TUESDAY’S BIG STORIES
Graham Potter: genius or fraud?
In our age of technology, where we can even hear what Mars sounds like, it seems silly that we still hand out a blanket three points for a win regardless of the performance. If we used a fairer method - expected goals (xG), expected goals against (xGA) and expected points (xPTS) we would have an improved Premier League table.
Using this method, Manchester City would be nine points clear of Chelsea at the top, with Manchester United and Liverpool completing the top four. And in fifth place? That would be Brighton & Hove Albion.
You see, Brighton are basically a PG version of Russian roulette: all of the threat with none of the devastation. They carve out chance after chance, the xG-o-meter siren constantly blaring, and then concede to a last-gasp Christian Benteke goal and end up losing to a Crystal Palace side that had 22 fewer shots.
Instead of dreaming of trips to Qarabag and Viktoria Plzen in Europe, there is a very real chance that Brighton will be carving out 100 chances in the Championship next season. And still losing 1-0.
We can draw two different conclusions from this. One, Graham Potter is the ultimate stat-padder, your mate on FIFA who shoots from the halfway line a couple of times and then claims to have "dominated". The second is that he is a genius surrounded by dross, a perfect appointment for a team that has attacking players but plays defensively... a team that is currently devoid of inspiration and whose manager refuses to accept fault. Sadly, no one springs to mind, so Potter's pain at Brighton must go on.
Premier League footballers banned from Waitrose
Sort of. The Athletic are reporting that Premier League players will have to follow the same rules as everyone else in England – with the exception of training and matches – when returning home from away trips in the Champions League and Europa League. From the report:
There were previously no specific restrictions placed on club personnel arriving back to Britain having been involved in Champions League, Europa League and international ties outside the UK. But according to fresh guidelines, they will have to quarantine in the same way as any other member of the public and will only be permitted to leave home when entering their elite sporting environment.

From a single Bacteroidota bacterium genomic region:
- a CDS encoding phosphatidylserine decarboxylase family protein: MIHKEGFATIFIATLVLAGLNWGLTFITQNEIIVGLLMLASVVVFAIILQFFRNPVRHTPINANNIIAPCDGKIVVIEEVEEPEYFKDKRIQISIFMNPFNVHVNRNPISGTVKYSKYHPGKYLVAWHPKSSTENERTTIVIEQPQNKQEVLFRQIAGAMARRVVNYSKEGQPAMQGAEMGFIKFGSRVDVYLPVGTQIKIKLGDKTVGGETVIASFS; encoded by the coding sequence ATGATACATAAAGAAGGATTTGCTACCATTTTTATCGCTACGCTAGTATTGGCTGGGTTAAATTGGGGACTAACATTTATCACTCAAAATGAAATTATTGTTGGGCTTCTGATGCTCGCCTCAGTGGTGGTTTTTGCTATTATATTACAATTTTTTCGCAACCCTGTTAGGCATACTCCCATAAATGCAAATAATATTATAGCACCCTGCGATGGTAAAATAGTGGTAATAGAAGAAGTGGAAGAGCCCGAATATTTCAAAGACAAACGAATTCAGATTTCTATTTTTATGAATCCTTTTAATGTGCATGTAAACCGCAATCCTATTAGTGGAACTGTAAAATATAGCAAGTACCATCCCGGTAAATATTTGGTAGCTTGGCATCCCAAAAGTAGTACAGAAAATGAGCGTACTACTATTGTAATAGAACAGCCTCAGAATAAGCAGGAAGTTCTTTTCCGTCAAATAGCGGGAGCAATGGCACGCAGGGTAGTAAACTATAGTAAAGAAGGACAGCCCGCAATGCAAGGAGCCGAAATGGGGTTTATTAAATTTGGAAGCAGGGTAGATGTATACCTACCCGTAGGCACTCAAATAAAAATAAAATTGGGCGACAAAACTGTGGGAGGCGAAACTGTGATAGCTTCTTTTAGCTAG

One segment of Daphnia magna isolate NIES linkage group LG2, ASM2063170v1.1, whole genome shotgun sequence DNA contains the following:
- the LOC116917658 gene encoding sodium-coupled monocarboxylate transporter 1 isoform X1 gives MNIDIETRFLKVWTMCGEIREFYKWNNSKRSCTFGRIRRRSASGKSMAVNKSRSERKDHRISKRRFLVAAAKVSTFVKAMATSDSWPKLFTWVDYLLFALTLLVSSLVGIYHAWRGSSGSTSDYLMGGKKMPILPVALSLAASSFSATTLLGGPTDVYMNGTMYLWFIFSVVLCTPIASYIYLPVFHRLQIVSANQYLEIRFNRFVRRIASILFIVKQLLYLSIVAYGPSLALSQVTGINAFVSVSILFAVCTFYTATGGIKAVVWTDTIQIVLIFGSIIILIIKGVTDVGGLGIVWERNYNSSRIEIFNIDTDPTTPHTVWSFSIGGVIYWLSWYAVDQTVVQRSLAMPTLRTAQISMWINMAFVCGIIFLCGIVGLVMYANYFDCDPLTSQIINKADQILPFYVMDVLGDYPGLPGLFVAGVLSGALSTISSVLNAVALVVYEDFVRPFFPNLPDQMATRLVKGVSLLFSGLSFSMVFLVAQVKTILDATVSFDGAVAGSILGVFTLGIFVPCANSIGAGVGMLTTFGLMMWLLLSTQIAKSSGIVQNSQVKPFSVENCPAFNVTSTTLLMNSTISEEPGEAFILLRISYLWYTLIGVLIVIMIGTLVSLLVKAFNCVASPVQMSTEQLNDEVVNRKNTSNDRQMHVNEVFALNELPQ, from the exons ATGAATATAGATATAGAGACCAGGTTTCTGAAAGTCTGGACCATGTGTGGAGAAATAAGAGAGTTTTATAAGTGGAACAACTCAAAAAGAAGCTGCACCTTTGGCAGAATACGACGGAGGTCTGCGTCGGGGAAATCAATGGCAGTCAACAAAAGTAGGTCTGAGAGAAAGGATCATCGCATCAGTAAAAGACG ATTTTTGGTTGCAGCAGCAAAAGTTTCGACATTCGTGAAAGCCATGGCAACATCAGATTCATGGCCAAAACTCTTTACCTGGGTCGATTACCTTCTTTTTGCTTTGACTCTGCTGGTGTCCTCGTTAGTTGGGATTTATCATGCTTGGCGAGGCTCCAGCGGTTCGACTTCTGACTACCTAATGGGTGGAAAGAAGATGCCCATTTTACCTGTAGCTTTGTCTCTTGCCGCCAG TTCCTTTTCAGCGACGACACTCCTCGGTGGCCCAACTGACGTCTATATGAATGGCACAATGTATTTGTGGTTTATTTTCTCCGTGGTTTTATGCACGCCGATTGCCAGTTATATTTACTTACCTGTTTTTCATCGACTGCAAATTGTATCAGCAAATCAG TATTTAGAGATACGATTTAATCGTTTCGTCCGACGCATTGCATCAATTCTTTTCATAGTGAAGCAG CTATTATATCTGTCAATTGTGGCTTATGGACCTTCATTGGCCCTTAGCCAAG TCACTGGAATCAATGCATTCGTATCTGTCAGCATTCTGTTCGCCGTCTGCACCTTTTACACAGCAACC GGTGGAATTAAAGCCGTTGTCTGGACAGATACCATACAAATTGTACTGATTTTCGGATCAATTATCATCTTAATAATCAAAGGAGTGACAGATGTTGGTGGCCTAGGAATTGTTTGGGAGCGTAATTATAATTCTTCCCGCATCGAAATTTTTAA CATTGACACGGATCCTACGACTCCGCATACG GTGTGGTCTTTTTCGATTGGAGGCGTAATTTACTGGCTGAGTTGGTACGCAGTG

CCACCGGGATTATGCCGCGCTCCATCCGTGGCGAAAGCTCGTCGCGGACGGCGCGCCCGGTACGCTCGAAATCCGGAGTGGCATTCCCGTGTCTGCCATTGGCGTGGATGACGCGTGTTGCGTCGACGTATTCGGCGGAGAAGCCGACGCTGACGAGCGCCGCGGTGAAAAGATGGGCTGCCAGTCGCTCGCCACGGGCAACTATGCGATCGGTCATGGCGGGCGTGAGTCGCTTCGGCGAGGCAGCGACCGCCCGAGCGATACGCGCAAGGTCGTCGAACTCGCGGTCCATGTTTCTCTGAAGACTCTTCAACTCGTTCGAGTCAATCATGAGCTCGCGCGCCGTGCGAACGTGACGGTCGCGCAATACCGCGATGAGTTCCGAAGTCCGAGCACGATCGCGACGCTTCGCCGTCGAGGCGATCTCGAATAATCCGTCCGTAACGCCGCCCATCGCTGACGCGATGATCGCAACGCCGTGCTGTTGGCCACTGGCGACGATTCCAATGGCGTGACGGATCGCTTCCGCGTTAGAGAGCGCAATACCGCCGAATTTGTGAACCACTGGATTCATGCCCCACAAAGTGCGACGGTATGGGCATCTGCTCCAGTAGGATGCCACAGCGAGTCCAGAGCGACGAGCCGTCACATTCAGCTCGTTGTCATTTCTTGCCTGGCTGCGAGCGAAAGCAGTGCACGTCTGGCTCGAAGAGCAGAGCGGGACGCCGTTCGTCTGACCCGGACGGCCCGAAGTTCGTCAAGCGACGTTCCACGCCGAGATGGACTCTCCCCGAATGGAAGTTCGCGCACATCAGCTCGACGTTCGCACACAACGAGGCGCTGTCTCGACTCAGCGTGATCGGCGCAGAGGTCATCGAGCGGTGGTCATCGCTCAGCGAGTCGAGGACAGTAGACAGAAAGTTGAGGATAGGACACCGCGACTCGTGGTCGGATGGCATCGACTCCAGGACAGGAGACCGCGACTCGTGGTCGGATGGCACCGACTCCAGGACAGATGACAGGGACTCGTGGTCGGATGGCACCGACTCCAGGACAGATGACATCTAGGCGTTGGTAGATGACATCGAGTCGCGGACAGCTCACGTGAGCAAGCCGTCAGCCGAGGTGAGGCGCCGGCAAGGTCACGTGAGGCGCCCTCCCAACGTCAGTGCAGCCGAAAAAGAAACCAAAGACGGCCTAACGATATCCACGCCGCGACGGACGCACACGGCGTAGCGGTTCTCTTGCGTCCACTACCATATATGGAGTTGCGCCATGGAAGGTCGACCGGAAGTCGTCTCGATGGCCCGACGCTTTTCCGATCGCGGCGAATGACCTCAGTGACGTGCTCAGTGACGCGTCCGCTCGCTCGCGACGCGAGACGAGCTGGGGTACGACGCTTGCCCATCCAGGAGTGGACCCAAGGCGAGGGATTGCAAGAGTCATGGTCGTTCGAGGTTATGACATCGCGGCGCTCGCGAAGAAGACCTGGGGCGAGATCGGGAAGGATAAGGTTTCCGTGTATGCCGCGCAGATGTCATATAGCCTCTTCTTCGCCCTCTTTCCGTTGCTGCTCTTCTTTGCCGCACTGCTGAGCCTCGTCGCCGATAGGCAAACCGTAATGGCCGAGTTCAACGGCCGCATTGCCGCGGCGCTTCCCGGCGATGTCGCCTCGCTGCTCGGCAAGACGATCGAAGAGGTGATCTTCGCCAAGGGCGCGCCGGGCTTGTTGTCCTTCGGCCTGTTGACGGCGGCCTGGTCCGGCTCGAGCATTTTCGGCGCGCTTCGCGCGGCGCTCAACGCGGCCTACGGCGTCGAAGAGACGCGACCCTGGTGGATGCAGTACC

That means a mandatory 10-day quarantine, or more likely five days with proof of a negative test. So no supermarkets. No walks. And certainly no haircuts. This shouldn't have huge ramifications with the majority of players residing in super-mansions, or at least a pleasant detached house, although we can look forward to a glut of "High-profile footballer BREACHES lockdown" headlines.
It also adds extra incentive to smash the first leg of a European tie, when at home, allowing players to make a case for skipping the travelling party for the return leg. Then again, breaches carry a maximum fine of 'only' £10,000 - half of what Chelsea players are fined for missing the start of training.
Ronaldo keeps on going
Across a glittering career in youth and adult football, the Warm-Up has scored three headed goals on the amateur circuit. One was an own goal. So we can only sit back and admire as Cristiano Ronaldo netted the 132nd and 133rd headers of his career as Juventus reignited their Serie A title push on Monday night.
Sadly, Premier Sports only tweeted his first goal - the poorer of his two nods - so you'll have to do some searching through the channels of piracy to see his best effort.
Ronaldo has now hit 25 goals for 14 seasons on the spin. We might be moving into the era of Kylian Mbappe and Erling Haaland, but there's still plenty of fight left in this dog yet.
IN OTHER NEWS
We thought nothing could surprise us after a tumultuous 12 months. And then suddenly, bam. Nigel Pearson and Joey Barton at the helm of Bristol's biggest clubs. We just need City to get relegated, or Rovers promoted, for the most unlikely of match-ups.
Until they meet on the pitch, we have to award bragging rights solely on their announcement videos. And it's quite clearly 1-0 Bristol City.
IN THE CHANNELS
We know that our lives will one day be ruined by deep fake technology, but until then bask in the delights of Neil Lennon as Edith Piaf.
The problem isn’t so much the volume of football – as ever, you can watch whatever you want. Rather it’s the thinness and the ubiquity, football flattened out and reconstituted and smeared all over us like meat spread. The time we used to spend anticipating or reliving football is now simply filled with more football: auto-playing, mutating, manspreading. Already the flavours have become largely indistinguishable from each other: Barclays into Carabao into Gazprom, the usual rhythms and rituals of the week replaced with a sort of footballing insomnia. You can never truly sleep, but nor will you ever be entirely awake.
Jonathan Liew in the Guardian on the never-ending stream of football. Seriously, could we have one day off please?
No, we didn't mean today. Two decent clashes in the Champions League: Atletico Madrid v Chelsea and Lazio v Bayern.
Marcus Foley is that mate on FIFA. Don't ever play him.